Overdose Rates Are Higher, but Opioid Addiction Care Is Harder to Find in Medicaid Work Requirement States
Getting addiction diagnosis or treatment could make the difference between keeping and losing health care coverage for people with substance use disorder in 17 states.
Low-income people with addiction, especially those with addiction to opioids, may find it hard to access the kind of care they need to recover no matter where they live, a new study suggests.
But treatment for opioid problems is especially scarce in states that may drop people from their Medicaid health insurance rolls -- unless they can show that they’re working, in school, have a disability or are medically frail or receiving treatment for substance use disorder.
In addition, the study shows that states with Medicaid work requirements also have higher rates of opioid overdose deaths than other states – suggesting a need for increased overdose prevention efforts.
In a new paper in the Journal of General Internal Medicine, a pair of University of Michigan researchers looked at data from states that have sought or received federal government permission for Medicaid work requirements and compared it with data from states that haven’t.
They found that work requirement states tend to have fewer substance use disorder treatment facilities that offer care for opioid use disorder. They also have fewer health care providers certified to prescribe the medication buprenorphine, one of the most effective opioid addiction treatments.
High stakes, low availability
The researchers say their findings support a call for more access to substance use disorder treatment, and specifically to evidence based opioid use disorder care, across the country.
But the stakes for patients are higher in work requirement states, because of the challenges to employment for people with these conditions and the potential for people to lose their Medicaid health coverage if they can’t find a provider to diagnose or treat their substance use disorder.
Some states with work requirements apply their policy to all Medicaid enrollees, others only to the population covered by the Medicaid expansion program.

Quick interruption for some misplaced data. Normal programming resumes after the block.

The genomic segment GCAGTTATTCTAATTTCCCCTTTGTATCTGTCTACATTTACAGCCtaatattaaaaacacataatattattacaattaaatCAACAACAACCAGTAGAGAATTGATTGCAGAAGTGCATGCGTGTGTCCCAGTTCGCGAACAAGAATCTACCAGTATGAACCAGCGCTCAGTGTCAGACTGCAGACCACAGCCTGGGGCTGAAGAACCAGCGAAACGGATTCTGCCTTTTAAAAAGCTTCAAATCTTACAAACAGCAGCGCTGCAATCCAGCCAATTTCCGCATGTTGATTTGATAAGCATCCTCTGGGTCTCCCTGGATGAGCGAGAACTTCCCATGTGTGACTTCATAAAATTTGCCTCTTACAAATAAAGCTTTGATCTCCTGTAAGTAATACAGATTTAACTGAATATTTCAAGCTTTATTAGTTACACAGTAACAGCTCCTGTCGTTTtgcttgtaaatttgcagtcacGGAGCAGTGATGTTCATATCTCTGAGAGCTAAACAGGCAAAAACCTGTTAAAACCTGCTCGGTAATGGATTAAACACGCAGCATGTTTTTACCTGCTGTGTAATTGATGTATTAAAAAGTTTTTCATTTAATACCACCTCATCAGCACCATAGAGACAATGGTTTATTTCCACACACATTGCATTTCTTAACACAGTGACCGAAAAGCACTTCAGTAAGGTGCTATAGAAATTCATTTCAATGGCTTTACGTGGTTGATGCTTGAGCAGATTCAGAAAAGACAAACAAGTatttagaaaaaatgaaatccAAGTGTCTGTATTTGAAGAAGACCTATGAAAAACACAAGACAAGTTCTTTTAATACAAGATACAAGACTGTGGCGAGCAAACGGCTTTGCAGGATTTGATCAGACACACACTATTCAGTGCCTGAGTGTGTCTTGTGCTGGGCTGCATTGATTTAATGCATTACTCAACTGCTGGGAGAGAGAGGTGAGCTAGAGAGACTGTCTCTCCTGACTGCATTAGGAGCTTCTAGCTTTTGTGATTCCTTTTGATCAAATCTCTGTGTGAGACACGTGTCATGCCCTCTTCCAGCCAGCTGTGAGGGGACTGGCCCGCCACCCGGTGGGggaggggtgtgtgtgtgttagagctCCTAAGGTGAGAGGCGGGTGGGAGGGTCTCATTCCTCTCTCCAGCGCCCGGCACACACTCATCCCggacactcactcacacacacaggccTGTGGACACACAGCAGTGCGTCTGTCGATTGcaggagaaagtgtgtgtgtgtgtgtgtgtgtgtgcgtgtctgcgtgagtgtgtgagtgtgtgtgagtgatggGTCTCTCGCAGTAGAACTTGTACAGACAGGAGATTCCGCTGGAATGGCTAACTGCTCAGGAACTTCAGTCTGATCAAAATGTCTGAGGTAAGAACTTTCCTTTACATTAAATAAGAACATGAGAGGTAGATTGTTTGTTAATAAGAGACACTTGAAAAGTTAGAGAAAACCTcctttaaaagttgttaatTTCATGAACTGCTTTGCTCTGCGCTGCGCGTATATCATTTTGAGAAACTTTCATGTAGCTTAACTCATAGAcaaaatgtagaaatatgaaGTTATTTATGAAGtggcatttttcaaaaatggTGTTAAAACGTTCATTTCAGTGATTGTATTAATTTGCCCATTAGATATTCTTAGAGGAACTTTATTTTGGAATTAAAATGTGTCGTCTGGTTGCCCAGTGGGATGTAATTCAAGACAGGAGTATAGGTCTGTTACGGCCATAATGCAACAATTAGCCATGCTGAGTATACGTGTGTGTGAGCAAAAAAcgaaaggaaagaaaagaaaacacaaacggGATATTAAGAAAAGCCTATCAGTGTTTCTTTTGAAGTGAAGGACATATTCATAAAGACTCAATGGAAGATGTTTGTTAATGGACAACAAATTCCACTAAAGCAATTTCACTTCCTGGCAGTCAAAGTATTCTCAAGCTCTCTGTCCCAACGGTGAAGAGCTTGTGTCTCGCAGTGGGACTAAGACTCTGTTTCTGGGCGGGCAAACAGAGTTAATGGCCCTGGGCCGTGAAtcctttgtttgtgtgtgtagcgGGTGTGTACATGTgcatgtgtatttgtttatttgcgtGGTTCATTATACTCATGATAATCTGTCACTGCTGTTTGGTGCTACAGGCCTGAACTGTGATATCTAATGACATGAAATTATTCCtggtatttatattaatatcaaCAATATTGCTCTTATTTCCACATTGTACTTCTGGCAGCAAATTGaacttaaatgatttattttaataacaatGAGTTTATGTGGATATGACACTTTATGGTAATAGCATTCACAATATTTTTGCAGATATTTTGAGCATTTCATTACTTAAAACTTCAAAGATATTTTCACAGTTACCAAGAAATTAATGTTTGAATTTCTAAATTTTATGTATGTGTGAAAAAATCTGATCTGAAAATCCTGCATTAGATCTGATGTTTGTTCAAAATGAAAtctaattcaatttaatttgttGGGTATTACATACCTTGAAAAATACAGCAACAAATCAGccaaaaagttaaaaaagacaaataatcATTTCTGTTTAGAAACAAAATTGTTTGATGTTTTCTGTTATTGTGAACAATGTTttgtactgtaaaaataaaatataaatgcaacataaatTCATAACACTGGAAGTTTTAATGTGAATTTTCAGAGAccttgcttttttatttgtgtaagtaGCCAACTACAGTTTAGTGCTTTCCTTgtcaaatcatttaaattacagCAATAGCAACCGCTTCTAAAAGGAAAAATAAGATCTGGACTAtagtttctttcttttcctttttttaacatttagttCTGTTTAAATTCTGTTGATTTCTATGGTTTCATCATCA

Starting in 2018, the Centers for Medicare and Medicaid Services invited states to apply for waivers to the Medicaid statute that would allow changes to their programs designed to increase employment and community engagement by enrollees.
Seventeen states have applied for Medicaid work requirement waivers, and nine have received approval, though most of them have put their programs on hold because of a federal court case contesting the legal basis of the work requirement waiver.
All of the 17 states, except Alabama, allow Medicaid participants to count substance use disorder treatment as a form of community engagement to fulfill their work requirement and keep their coverage, or to be exempt from the requirement if they have a formal substance use disorder diagnosis.
“Work requirement states are largely treating substance use disorder as a disability, but many want evidence of a diagnosis, or proof that they’re taking part in an approved treatment program,” says Paul Christine, M.D., Ph.D., the U-M internal medicine resident who led the analysis of data from several national databases to conduct the study. “If they’re requiring this as a condition of eligibility, then it’s important to know if treatment resources will be available. And it appears that work requirement states have lower addiction treatment availability, especially in states that have approved waivers.”
Renuka Tipirneni, M.D., M.Sc., the assistant professor of internal medicine who worked with Christine on the study, has also studied the effects of Medicaid coverage on enrollees’ mental and physical health, and ability to work.
“We know that gaining coverage is associated with better health and ability to be a productive part of society, and that losing coverage can have the opposite effect,” she says. “States should increase the availability for substance use disorder treatment, and potentially account for the availability of this care when making decisions about Medicaid eligibility and enrollment.”
The prevalence of substance use disorder was similar across states with and without Medicaid work requirements. But states with approved Medicaid work requirement waivers had a higher incidence of both overall overdose-related deaths and opioid related overdose deaths, compared with states that have pending or no work requirements.
Increasing the availability of medication-based therapy for opioid use disorder is a priority nationwide, the authors say, and in states with Medicaid work requirements, failing to do so may have health and health insurance repercussions for individuals with substance use disorders.
The research was supported in part by the University of Michigan and the National Institutes of Health (AG056591). It wasn’t conducted as part of the official evaluation of the state of Michigan’s Medicaid expansion program being done by a team at the U-M Institute for Healthcare Policy and Innovation of which Tipirneni is part.
Paper cited: “Substance Use Disorder Treatment Availability Among States Considering Medicaid Work Requirements,” Journal of General Internal Medicine. DOI: 10.1007/s11606-019-05623-1